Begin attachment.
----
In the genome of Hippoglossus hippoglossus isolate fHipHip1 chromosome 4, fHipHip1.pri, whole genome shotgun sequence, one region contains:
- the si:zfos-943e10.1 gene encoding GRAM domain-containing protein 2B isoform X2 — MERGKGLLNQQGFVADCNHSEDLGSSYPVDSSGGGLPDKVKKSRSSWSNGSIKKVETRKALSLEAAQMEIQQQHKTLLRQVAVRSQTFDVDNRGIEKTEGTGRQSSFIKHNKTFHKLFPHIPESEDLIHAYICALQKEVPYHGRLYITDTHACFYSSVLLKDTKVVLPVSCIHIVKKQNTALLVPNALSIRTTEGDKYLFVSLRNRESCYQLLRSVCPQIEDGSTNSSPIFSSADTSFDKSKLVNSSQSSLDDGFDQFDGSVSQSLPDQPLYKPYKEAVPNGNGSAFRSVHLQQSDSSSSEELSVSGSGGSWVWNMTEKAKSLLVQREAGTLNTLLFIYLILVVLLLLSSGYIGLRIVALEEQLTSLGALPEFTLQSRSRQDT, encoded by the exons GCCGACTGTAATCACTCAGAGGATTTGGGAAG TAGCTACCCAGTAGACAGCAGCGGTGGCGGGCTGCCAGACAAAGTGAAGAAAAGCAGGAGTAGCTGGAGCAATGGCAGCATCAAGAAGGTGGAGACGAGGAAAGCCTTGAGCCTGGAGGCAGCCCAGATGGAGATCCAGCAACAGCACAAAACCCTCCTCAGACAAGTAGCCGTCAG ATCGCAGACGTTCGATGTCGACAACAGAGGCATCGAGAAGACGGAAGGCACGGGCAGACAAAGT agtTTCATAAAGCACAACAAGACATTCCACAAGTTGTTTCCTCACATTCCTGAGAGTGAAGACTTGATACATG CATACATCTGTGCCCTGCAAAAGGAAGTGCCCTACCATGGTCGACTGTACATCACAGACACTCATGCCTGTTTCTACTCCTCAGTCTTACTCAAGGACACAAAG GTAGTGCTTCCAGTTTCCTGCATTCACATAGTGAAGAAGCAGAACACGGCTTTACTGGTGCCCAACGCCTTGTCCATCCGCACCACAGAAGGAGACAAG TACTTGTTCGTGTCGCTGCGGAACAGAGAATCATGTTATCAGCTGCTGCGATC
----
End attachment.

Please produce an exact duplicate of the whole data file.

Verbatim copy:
In the genome of Hippoglossus hippoglossus isolate fHipHip1 chromosome 4, fHipHip1.pri, whole genome shotgun sequence, one region contains:
- the si:zfos-943e10.1 gene encoding GRAM domain-containing protein 2B isoform X2 — MERGKGLLNQQGFVADCNHSEDLGSSYPVDSSGGGLPDKVKKSRSSWSNGSIKKVETRKALSLEAAQMEIQQQHKTLLRQVAVRSQTFDVDNRGIEKTEGTGRQSSFIKHNKTFHKLFPHIPESEDLIHAYICALQKEVPYHGRLYITDTHACFYSSVLLKDTKVVLPVSCIHIVKKQNTALLVPNALSIRTTEGDKYLFVSLRNRESCYQLLRSVCPQIEDGSTNSSPIFSSADTSFDKSKLVNSSQSSLDDGFDQFDGSVSQSLPDQPLYKPYKEAVPNGNGSAFRSVHLQQSDSSSSEELSVSGSGGSWVWNMTEKAKSLLVQREAGTLNTLLFIYLILVVLLLLSSGYIGLRIVALEEQLTSLGALPEFTLQSRSRQDT, encoded by the exons GCCGACTGTAATCACTCAGAGGATTTGGGAAG TAGCTACCCAGTAGACAGCAGCGGTGGCGGGCTGCCAGACAAAGTGAAGAAAAGCAGGAGTAGCTGGAGCAATGGCAGCATCAAGAAGGTGGAGACGAGGAAAGCCTTGAGCCTGGAGGCAGCCCAGATGGAGATCCAGCAACAGCACAAAACCCTCCTCAGACAAGTAGCCGTCAG ATCGCAGACGTTCGATGTCGACAACAGAGGCATCGAGAAGACGGAAGGCACGGGCAGACAAAGT agtTTCATAAAGCACAACAAGACATTCCACAAGTTGTTTCCTCACATTCCTGAGAGTGAAGACTTGATACATG CATACATCTGTGCCCTGCAAAAGGAAGTGCCCTACCATGGTCGACTGTACATCACAGACACTCATGCCTGTTTCTACTCCTCAGTCTTACTCAAGGACACAAAG GTAGTGCTTCCAGTTTCCTGCATTCACATAGTGAAGAAGCAGAACACGGCTTTACTGGTGCCCAACGCCTTGTCCATCCGCACCACAGAAGGAGACAAG TACTTGTTCGTGTCGCTGCGGAACAGAGAATCATGTTATCAGCTGCTGCGATC